Information is the oil of the 21st century, analytics is the combustion engine. Leverage It. – Peter Sondergaard


Today, it’s more important than ever to use marketing models to quantify the effects of marketing efforts. Why?

First of all, because marketing professionals are under pressure to improve their accountability to regain their influence in the boardroom (Verhoef and Leeflang, 2009); and, secondly, because technological developments are creating a host of new marketing investment opportunities.

Data explosion

Over the last couple of decades, the amount of data available to marketers has exploded – culminating (so far) in the Big Data phenomenon. Today, data on individual consumers are available by the day, the hour, and even the second. Moreover, beyond more traditional data, such as purchase histories, we now have clickstream data, data on customer interactions with front-office employees via social media, and feedback provided by customers in the form of reviews, just to name a few of the possibilities.

Furthermore, in addition to highly detailed data and new and direct forms of customer feedback, media have become extremely flexible. Digital media, in particular, allow for quick adaptation. Websites can be changed in an instant and can even differ for different visitors. With the introduction of real-time banner bidding, online advertising decisions, such as whether to present an ad to a particular customer, are made in real-time.

Three challenges for better exploitation of your data

These developments – rich data, direct customer feedback, and flexible media – have given rise to novel challenges for marketers that, if well addressed, improve marketing accountability and create a competitive advantage for the firm based on better exploitation of the available data. Three of these challenges are to:

  1. Track the effectiveness of marketing efforts over time and spend when effectiveness is highest;
  2. Identify customer segments based on various data sources and approach each segment with the right message;
  3. Design and execute field experiments to establish clear causal effects and use the insights to improve allocation decisions.

1. Effectiveness of marketing efforts over time

Detailed data over time and direct customer feedback allow managers to track the effectiveness of marketing investments over time. In doing so, it is important to distinguish between short- and long-term, and even persistent, effects (Osinga, Leeflang, and Wieringa, 2010) and to allow for underlying trends in the data.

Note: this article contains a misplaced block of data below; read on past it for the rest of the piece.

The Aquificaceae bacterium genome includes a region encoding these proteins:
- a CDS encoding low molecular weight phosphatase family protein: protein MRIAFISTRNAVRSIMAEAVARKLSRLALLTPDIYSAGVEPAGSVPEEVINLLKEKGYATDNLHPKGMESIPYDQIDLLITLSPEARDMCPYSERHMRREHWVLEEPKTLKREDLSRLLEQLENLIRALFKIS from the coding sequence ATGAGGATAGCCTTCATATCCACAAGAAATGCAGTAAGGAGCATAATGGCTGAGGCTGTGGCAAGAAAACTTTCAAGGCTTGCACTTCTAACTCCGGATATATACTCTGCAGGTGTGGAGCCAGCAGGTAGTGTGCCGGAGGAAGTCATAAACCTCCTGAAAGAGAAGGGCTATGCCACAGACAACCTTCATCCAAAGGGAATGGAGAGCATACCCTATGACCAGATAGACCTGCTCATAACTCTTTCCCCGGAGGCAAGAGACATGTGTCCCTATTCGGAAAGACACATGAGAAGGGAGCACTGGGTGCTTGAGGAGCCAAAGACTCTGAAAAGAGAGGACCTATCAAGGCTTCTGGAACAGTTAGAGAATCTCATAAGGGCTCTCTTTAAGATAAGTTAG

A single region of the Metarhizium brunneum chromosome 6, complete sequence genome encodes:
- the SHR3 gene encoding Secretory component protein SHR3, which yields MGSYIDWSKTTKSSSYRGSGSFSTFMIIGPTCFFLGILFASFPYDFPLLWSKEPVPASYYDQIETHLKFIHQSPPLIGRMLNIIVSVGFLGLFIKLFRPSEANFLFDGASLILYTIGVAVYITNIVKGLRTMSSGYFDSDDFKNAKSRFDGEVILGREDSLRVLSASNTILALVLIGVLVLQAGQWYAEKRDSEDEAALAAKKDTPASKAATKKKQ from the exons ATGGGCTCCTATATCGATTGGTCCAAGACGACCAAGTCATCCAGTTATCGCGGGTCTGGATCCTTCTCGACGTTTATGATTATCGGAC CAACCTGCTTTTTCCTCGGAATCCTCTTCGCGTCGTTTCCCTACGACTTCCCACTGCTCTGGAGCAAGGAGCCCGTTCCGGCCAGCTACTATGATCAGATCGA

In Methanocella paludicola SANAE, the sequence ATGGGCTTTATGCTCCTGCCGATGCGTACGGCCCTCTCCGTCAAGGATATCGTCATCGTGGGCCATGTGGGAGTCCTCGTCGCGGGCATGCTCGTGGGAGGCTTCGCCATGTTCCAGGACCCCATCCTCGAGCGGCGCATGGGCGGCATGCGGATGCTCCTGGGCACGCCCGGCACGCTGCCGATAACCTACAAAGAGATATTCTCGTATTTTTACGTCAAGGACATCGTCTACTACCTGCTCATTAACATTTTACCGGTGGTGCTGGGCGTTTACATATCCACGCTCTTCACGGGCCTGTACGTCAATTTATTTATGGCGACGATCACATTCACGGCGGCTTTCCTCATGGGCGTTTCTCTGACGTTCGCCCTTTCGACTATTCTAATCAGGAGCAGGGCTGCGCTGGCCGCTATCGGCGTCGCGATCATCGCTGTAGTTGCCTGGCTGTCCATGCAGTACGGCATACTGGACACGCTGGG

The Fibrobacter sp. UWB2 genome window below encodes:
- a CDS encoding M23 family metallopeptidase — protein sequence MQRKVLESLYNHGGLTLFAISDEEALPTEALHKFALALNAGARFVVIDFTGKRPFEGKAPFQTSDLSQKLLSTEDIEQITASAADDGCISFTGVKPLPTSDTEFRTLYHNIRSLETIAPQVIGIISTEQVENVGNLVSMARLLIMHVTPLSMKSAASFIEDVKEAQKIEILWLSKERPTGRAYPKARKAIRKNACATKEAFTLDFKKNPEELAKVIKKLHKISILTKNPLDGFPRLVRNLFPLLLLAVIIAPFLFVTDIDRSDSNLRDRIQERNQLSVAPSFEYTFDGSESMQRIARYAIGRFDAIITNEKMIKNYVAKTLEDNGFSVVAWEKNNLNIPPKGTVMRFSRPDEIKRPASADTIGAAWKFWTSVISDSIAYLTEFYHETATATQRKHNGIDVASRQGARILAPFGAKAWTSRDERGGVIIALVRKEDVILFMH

• Short-term effects are those effects that disappear as soon as the marketing efforts, which drive the effect, are stopped.
  • Long-term effects last for a period of time after the marketing efforts have ceased.
  • Persistent effects are those effects that remain even after the marketing efforts have ceased. Persistent effects can occur, for example, when a consumer tries a new brand because of a TV ad and then continues to buy the brand even when the TV ad is no longer broadcasted.

The effectiveness of marketing efforts may change over time for a variety of reasons, such as: the phase of the lifecycle the focal product is in, whether the company enjoys a positive buzz on social media or product review websites (Hanssens, Wang, and Zhang, 2014), the introduction of new products by competitors, the content of the campaign, etc.

Ideally, one should spend when marketing effectiveness is highest – i.e. when marketing efforts generate persistent or strong long-term effects.  Advanced time-series techniques, such as Kalman filtering, are required for separating short-term, long-term, and persistent effects and to filter out underlying trends (e.g. Osinga, Leeflang, and Wieringa, 2010). Such tools, combined with rich, high-velocity data and flexible media, make it possible not only to track effectiveness over time but also to adjust spending, and even the effort’s message, in real-time.

2. Approach customer segments with the right message

Next to studying marketing effectiveness over time, it is important to approach each customer with the right message. Consumers may be in different phases of the purchase journey and may have different motivations to purchase. For example, one consumer may not even be aware of the existence of a particular product, whereas another may have a narrowly defined set of alternatives. Also, where one consumer may be enticed by a low price, another may look primarily at product reviews.